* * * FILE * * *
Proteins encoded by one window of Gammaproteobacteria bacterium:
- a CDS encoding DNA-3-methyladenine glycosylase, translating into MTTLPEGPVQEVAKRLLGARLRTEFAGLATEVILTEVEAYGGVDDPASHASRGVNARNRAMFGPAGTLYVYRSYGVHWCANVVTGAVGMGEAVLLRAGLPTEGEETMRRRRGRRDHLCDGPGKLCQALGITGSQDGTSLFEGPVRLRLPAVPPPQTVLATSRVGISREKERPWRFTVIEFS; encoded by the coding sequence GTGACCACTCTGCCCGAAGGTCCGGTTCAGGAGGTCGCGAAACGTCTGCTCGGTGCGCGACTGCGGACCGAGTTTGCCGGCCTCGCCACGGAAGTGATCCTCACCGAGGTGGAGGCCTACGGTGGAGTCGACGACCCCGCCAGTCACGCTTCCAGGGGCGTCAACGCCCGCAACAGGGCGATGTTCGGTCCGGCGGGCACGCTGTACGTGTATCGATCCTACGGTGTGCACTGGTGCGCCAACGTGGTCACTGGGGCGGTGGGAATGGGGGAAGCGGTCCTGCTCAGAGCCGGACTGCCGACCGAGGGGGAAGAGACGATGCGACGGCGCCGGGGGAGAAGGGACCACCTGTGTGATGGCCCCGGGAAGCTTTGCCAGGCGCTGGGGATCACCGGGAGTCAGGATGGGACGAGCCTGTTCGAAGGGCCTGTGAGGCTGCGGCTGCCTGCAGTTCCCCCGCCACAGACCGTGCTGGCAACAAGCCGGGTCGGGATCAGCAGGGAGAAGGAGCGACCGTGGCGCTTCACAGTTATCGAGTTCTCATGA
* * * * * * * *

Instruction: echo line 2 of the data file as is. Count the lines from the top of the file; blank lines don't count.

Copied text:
- a CDS encoding DNA-3-methyladenine glycosylase, translating into MTTLPEGPVQEVAKRLLGARLRTEFAGLATEVILTEVEAYGGVDDPASHASRGVNARNRAMFGPAGTLYVYRSYGVHWCANVVTGAVGMGEAVLLRAGLPTEGEETMRRRRGRRDHLCDGPGKLCQALGITGSQDGTSLFEGPVRLRLPAVPPPQTVLATSRVGISREKERPWRFTVIEFS; encoded by the coding sequence GTGACCACTCTGCCCGAAGGTCCGGTTCAGGAGGTCGCGAAACGTCTGCTCGGTGCGCGACTGCGGACCGAGTTTGCCGGCCTCGCCACGGAAGTGATCCTCACCGAGGTGGAGGCCTACGGTGGAGTCGACGACCCCGCCAGTCACGCTTCCAGGGGCGTCAACGCCCGCAACAGGGCGATGTTCGGTCCGGCGGGCACGCTGTACGTGTATCGATCCTACGGTGTGCACTGGTGCGCCAACGTGGTCACTGGGGCGGTGGGAATGGGGGAAGCGGTCCTGCTCAGAGCCGGACTGCCGACCGAGGGGGAAGAGACGATGCGACGGCGCCGGGGGAGAAGGGACCACCTGTGTGATGGCCCCGGGAAGCTTTGCCAGGCGCTGGGGATCACCGGGAGTCAGGATGGGACGAGCCTGTTCGAAGGGCCTGTGAGGCTGCGGCTGCCTGCAGTTCCCCCGCCACAGACCGTGCTGGCAACAAGCCGGGTCGGGATCAGCAGGGAGAAGGAGCGACCGTGGCGCTTCACAGTTATCGAGTTCTCATGA